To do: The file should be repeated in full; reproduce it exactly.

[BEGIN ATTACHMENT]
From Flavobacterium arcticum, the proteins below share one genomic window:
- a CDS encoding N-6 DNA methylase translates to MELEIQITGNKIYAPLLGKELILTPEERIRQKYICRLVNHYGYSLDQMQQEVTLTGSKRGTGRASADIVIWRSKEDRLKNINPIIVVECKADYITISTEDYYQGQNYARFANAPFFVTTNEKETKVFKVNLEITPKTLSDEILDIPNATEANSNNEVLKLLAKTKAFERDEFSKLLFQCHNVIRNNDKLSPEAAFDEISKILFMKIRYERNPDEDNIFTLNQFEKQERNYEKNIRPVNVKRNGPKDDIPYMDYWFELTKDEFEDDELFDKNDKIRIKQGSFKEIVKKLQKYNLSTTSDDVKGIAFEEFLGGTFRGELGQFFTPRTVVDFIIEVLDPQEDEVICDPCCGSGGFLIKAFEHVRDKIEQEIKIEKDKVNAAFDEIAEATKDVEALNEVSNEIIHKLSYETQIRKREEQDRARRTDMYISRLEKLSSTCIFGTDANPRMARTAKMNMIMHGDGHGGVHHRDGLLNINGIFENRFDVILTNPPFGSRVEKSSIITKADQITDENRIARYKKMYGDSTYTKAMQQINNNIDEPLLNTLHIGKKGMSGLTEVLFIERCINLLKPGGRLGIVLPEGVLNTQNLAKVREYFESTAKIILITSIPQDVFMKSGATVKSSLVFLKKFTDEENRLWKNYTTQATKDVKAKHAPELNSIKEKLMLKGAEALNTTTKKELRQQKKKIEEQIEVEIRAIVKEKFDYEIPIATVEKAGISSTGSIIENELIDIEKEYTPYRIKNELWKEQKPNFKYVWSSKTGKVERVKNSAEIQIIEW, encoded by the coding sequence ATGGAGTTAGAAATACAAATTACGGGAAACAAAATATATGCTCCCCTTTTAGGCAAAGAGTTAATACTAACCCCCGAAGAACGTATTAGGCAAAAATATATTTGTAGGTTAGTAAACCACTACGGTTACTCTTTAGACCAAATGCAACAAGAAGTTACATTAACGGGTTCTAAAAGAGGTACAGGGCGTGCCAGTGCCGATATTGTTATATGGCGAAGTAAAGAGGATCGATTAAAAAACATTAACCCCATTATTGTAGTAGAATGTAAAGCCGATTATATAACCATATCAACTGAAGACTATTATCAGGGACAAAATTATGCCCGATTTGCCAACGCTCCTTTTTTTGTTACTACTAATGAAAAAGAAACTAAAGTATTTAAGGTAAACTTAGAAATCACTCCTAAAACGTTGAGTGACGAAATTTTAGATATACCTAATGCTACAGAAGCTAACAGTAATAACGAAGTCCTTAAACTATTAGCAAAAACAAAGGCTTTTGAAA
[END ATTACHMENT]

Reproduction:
From Flavobacterium arcticum, the proteins below share one genomic window:
- a CDS encoding N-6 DNA methylase translates to MELEIQITGNKIYAPLLGKELILTPEERIRQKYICRLVNHYGYSLDQMQQEVTLTGSKRGTGRASADIVIWRSKEDRLKNINPIIVVECKADYITISTEDYYQGQNYARFANAPFFVTTNEKETKVFKVNLEITPKTLSDEILDIPNATEANSNNEVLKLLAKTKAFERDEFSKLLFQCHNVIRNNDKLSPEAAFDEISKILFMKIRYERNPDEDNIFTLNQFEKQERNYEKNIRPVNVKRNGPKDDIPYMDYWFELTKDEFEDDELFDKNDKIRIKQGSFKEIVKKLQKYNLSTTSDDVKGIAFEEFLGGTFRGELGQFFTPRTVVDFIIEVLDPQEDEVICDPCCGSGGFLIKAFEHVRDKIEQEIKIEKDKVNAAFDEIAEATKDVEALNEVSNEIIHKLSYETQIRKREEQDRARRTDMYISRLEKLSSTCIFGTDANPRMARTAKMNMIMHGDGHGGVHHRDGLLNINGIFENRFDVILTNPPFGSRVEKSSIITKADQITDENRIARYKKMYGDSTYTKAMQQINNNIDEPLLNTLHIGKKGMSGLTEVLFIERCINLLKPGGRLGIVLPEGVLNTQNLAKVREYFESTAKIILITSIPQDVFMKSGATVKSSLVFLKKFTDEENRLWKNYTTQATKDVKAKHAPELNSIKEKLMLKGAEALNTTTKKELRQQKKKIEEQIEVEIRAIVKEKFDYEIPIATVEKAGISSTGSIIENELIDIEKEYTPYRIKNELWKEQKPNFKYVWSSKTGKVERVKNSAEIQIIEW, encoded by the coding sequence ATGGAGTTAGAAATACAAATTACGGGAAACAAAATATATGCTCCCCTTTTAGGCAAAGAGTTAATACTAACCCCCGAAGAACGTATTAGGCAAAAATATATTTGTAGGTTAGTAAACCACTACGGTTACTCTTTAGACCAAATGCAACAAGAAGTTACATTAACGGGTTCTAAAAGAGGTACAGGGCGTGCCAGTGCCGATATTGTTATATGGCGAAGTAAAGAGGATCGATTAAAAAACATTAACCCCATTATTGTAGTAGAATGTAAAGCCGATTATATAACCATATCAACTGAAGACTATTATCAGGGACAAAATTATGCCCGATTTGCCAACGCTCCTTTTTTTGTTACTACTAATGAAAAAGAAACTAAAGTATTTAAGGTAAACTTAGAAATCACTCCTAAAACGTTGAGTGACGAAATTTTAGATATACCTAATGCTACAGAAGCTAACAGTAATAACGAAGTCCTTAAACTATTAGCAAAAACAAAGGCTTTTGAAA